Amidst the Fog

Mist over trees

I love a good strategy: I love clarity, I love ambition, I love thinking about what we want to be.  But the way we used to do strategy has died a death.  We can’t do A-B anymore.  Not if we’re honest about what ends up on shelves, nor our capacity to predict anything much these days.


But what’s the alternative?  Constant uncertainty is unsettling. We all need points of reference, with which to ‘read the compass’. We know this from research on trauma and development, and thinking ahead.


So what do those points of reference look like?  For people leading change?  How do they help us ‘read the compass’ with others?  If we’re leading the type of change that requires collective action.  What helps?


In the last few months I’ve run a series of ‘Everyday Futures’ workshops, to bring people leading change together.   To practice using some of the tools and frameworks that have credibility amongst Futures and Foresight academics. 


Here are 4 insights from these workshops, that I think help in navigating the uncertain, difficult, collective change work that often feels like we’re treading and looking amidst the fog:


  1. Embodying the principle that diversity is natural, and not a fault to smooth out


We can know it in theory, that we need diversity for innovation.  But the conversation we had around the ‘Futures Triangle’ method got us talking about embodying this and why. We tend to want to smooth it out, control it.  Reinforced by tending to devalue positions that are different from ours.   Instead, for sustained action, we need to understand and value the range of different behavioural forces in play.  Where we can bring the people that embody those forces into the room, we can begin to understand what’s occurring, the terrain we’re in.  Without that mix, we are stymied by forces we haven’t allowed ourselves to consider.


  1. Understanding what’s beneath those conversations expressing disagreement


In working with difference, we have to be open to working with conflict.  Our session on ‘Casual Layered Analysis’ gave us a framework for understanding points of contention in our everyday.  All too often we see innovations fail because the values that inform our systems are in tension. We don’t really understand why.


One of our insights from this session was articulating our ‘why’.  What is it about our values that’s sustaining the current system?  What is it about our ‘givens’ that’s sustaining our values?  Unless we work through these middle layers of understanding, it’s really hard to identify why we disagree, and where there are opportunities for collaboration.  But revealing what’s underneath can’t be entered into lightly.


  1. Decoupling ourselves from the ‘failure’ in transition phases


Our ‘Three Horizons’ conversation got us talking about change work that continues the current system, and that which builds the new system.   That we’re constantly treading the line with work that has to happen, even if we know it means continuing to put reinforce systems that need to change.  Whilst we’re leading change, we’re constantly walking that line.  What’s brave, what’s pragmatic, what’s possible, what’s plausible.   The ‘Three Horizons’ model frames this work in terms of transition phases, where most of our change work will fail.  One of our insights was using that perspective:  keeping our sense of our selves, as separate from the failures of the changes we’re working on.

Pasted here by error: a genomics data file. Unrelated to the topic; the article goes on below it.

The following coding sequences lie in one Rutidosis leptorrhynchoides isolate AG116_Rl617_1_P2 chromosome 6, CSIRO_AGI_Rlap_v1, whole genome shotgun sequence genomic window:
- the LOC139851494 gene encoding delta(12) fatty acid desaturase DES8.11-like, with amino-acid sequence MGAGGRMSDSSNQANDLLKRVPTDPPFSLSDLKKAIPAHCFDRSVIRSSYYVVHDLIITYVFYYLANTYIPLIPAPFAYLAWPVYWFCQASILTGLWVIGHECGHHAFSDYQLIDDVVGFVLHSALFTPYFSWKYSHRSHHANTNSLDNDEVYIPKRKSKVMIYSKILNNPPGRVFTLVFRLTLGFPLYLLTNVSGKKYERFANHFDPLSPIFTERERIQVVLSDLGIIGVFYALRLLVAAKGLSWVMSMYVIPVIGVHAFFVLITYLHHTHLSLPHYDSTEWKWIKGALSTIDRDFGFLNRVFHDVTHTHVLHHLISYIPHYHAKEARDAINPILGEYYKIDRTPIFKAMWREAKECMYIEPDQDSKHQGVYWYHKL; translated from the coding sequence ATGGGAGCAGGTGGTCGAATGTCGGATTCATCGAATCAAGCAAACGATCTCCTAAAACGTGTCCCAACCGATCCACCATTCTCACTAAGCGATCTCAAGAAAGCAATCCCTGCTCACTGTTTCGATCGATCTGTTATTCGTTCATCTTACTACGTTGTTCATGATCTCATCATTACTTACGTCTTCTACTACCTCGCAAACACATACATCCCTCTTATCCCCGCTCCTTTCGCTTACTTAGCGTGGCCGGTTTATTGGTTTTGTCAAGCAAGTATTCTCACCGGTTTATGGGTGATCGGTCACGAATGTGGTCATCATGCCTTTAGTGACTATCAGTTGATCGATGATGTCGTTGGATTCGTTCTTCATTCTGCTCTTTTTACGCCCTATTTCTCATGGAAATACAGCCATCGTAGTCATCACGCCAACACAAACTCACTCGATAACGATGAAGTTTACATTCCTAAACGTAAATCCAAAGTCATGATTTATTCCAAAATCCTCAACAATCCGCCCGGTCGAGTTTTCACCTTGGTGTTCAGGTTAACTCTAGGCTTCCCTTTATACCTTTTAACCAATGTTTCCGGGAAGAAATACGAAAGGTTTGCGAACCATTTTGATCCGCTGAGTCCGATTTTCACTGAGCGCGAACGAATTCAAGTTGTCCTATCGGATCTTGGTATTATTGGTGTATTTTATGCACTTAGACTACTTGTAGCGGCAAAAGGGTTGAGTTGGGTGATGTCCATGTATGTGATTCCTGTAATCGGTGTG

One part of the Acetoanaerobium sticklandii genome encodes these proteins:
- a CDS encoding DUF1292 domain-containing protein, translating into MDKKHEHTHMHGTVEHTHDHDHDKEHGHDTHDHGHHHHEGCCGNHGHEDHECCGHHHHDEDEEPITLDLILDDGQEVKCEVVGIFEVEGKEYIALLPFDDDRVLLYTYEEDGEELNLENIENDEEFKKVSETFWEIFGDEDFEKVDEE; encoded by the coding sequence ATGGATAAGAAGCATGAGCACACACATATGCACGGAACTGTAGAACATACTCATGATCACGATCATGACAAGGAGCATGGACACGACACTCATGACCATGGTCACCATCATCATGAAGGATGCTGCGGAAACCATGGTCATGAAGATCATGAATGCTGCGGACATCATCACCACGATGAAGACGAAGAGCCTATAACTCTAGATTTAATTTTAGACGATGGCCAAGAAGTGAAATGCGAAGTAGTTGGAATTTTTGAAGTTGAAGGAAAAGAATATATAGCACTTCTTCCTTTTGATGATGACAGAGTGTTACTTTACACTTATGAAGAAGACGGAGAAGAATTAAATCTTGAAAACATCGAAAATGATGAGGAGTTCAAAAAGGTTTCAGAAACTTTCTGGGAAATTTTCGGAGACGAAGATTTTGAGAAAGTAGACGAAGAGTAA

1. Elevating stories of present problems as a gift for future change


The collective process of telling, of listening and noticing what’s occurring as patterns in the system instead of individualised problems, has been really enlightening. It’s possible with a group of considerate peers who are able to do the thinking out loud. Who can work with different perspectives and see the value in the people holding each.  


In the ‘Three Horizons’ session we dug deep into what’s occurring that shows the current system is in decline, and who are the people or innovations that are inspiring us for the future.   Making sense of these stories together, we began to see them as not individualised problems to be solved per se but gifts capable of informing better futures.


I set out at the start of this series of workshops to expose my ‘Futures’ practice more explicitly.   For all that I practice the art of dialogue, it still surprised me how much insight emerged from the group endeavour.  We all need to learn with people.  Let’s make this more possible, everyday.



Next Series of ‘Everyday Futures’ runs from May to July on Wednesdays 1245 to 1345.


Session 1:  Noticing changes around us, working with VERGE – a general futures framework developed by Richard Lum and Michele Bowman. – 24 May


Session 2: Visioning, working with Futures Wheels to imagine future data from patterns occurring now, developed by Wendy Schultz. – 21 June


Session 3:  Scenario Building, to build out our understanding of alternative futures, from the scanning and visioning in sessions 1 and 2. – 19 July


The Autumn series will run on Tuesdays at 1245 to 1345:  19 September, 17 October, 21 November.